In particular, the company wanted to highlight the essence of what makes Rackspace

    tick: the brilliant minds and eclectic personalities of Rackers. The company launched, a microsite that takes a journalistic approach to defining what makes

    Rackspace a great place to work. The site includes a blog with 60 contributors from four

    continents, day-in-the-life videos and video interviews with employees. The goal: not to

    over-hype Rackspace, but to capture the essence of the company as it is.

    Rackspace operates RackerTalent as a content flash mobpublishing community

    solicited posts and videos without all the polish and oversight typical in a large corporate

    blogging endeavor. Culture branding in the castle (i.e. Rackspace global headquarters

    in Texas, inside a former shopping mall), is just as thoughtful and energetic. If its true

    that physical environment shapes culture, then Rackspace is all about creative freedom


    culture brand: rackSpace

  • and collaboration. The office has wide open spaces, communal dining rooms, plenty of

    personalised work spaces, and absolutely no closed-off offices. The space is designed to

    foster impromptu gatherings, accidental meetings and lots of togetherness.

    The company has designed over 100 employee t-shirts and related swagall highly

    valued by the employeesto recognise celebrations and special contributions. Our

    personal favourite? The takes one to know one shirt awarded to employees who

    contribute to the employee referral program. While these may seem like small details,

    each reinforces the culture brand, energises employees and proudly positions the brand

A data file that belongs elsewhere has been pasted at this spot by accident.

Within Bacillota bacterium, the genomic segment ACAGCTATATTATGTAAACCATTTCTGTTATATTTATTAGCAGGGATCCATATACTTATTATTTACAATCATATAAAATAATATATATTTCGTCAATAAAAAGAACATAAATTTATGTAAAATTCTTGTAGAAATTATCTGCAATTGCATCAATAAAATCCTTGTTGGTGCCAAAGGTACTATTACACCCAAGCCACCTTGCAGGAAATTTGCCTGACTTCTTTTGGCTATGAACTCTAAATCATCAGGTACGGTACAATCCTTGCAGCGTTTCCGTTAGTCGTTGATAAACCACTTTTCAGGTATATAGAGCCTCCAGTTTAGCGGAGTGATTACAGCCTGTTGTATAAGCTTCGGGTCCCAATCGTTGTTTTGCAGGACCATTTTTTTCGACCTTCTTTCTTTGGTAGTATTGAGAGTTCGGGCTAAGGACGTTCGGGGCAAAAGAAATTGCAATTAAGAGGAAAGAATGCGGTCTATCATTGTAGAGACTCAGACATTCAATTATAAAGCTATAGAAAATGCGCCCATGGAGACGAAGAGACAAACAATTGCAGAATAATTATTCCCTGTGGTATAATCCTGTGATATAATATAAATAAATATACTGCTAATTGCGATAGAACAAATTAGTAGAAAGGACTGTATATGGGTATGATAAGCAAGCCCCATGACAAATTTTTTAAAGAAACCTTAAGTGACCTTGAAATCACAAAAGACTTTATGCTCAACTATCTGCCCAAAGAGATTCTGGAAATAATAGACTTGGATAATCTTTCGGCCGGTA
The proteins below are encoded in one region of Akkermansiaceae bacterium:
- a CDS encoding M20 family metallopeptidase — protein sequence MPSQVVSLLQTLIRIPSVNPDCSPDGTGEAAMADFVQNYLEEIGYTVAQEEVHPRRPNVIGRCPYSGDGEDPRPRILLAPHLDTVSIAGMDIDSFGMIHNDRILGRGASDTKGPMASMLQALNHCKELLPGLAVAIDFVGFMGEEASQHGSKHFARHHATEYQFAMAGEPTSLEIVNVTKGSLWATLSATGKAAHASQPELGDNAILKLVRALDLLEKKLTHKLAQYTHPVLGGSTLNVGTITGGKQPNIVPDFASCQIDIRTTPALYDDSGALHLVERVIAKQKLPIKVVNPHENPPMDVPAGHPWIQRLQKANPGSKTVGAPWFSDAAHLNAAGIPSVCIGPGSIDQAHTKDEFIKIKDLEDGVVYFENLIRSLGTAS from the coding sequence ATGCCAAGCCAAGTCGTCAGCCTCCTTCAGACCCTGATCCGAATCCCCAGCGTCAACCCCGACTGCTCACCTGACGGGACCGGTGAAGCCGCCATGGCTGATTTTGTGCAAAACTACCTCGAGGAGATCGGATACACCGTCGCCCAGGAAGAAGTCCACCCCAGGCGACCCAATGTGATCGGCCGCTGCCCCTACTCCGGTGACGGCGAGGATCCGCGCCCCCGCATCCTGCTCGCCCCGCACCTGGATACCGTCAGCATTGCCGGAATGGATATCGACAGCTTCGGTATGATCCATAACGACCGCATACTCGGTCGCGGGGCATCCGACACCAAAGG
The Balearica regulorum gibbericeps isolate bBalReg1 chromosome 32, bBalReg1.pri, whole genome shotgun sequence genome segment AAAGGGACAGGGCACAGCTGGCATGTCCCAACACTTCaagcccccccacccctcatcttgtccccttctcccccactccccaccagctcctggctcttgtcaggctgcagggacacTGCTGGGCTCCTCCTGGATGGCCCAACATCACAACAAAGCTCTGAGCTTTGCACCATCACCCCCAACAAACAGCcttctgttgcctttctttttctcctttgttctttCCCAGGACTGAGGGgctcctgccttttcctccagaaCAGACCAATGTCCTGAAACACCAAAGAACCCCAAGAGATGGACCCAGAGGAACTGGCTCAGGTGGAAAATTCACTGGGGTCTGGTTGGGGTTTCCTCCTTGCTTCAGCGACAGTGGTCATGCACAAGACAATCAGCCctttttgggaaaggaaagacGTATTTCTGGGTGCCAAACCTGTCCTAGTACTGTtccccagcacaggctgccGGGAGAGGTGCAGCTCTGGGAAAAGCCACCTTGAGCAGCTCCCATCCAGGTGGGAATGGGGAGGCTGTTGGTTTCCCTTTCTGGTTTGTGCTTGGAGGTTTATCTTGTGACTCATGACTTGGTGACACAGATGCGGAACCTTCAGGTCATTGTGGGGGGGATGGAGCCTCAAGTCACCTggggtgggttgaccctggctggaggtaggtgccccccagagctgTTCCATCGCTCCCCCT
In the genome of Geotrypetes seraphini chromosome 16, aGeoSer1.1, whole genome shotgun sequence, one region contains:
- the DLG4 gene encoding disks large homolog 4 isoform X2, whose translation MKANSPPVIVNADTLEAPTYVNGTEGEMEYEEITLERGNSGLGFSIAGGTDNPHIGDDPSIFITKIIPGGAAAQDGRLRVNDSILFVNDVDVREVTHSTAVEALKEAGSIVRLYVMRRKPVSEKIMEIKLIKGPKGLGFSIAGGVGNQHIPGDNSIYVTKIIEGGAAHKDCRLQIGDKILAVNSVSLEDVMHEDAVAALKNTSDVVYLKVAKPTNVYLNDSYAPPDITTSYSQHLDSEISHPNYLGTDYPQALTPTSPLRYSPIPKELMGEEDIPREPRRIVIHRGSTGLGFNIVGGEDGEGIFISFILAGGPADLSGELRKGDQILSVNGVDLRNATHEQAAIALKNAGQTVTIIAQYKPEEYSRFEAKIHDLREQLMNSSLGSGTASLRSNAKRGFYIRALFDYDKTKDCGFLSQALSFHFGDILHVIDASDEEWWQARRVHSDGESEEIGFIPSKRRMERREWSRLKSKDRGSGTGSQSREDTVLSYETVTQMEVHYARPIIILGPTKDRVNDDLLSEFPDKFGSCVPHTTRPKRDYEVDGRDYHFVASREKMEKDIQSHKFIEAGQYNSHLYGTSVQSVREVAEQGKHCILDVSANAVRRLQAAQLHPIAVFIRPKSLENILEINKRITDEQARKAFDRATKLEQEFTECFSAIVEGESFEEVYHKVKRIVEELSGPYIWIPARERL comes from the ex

to the outside world.

    capturInG the eSSence of the company aS It IS. read a racker bloG here.


    The most engaged and longest lasting contributors to our organisations are the ones who fit within our cultures. Our goal should be to accurately depict ourselves.

    mIchael lonG, head of Global employment brandInG InItIatIveS at rackSpace

  • It should be a concept people can be energised by, and should be employee-driven

    rather than marketing-driven. With this concept in mind, you must then ensure your shop

    window reflects the idea across every recruiting channel. Your culture brand should be

    reflected in your online materials, social media channels, brand advocates and every

    other activity related to recruiting.

    Next, ensure your culture brand is evident in the lived experience of your employees,

    every day. Reinforce your culture brand in the physical workplace, your organisational

    structure and workplace rituals. While your culture brand is defined by what already exists

    within your organisation, you must also nourish it and improve it to ensure

    its sustainable.

    Remember, if you want your employees to share their feelings about work across their

    network, you need to build an environment that encourages people to talk freely and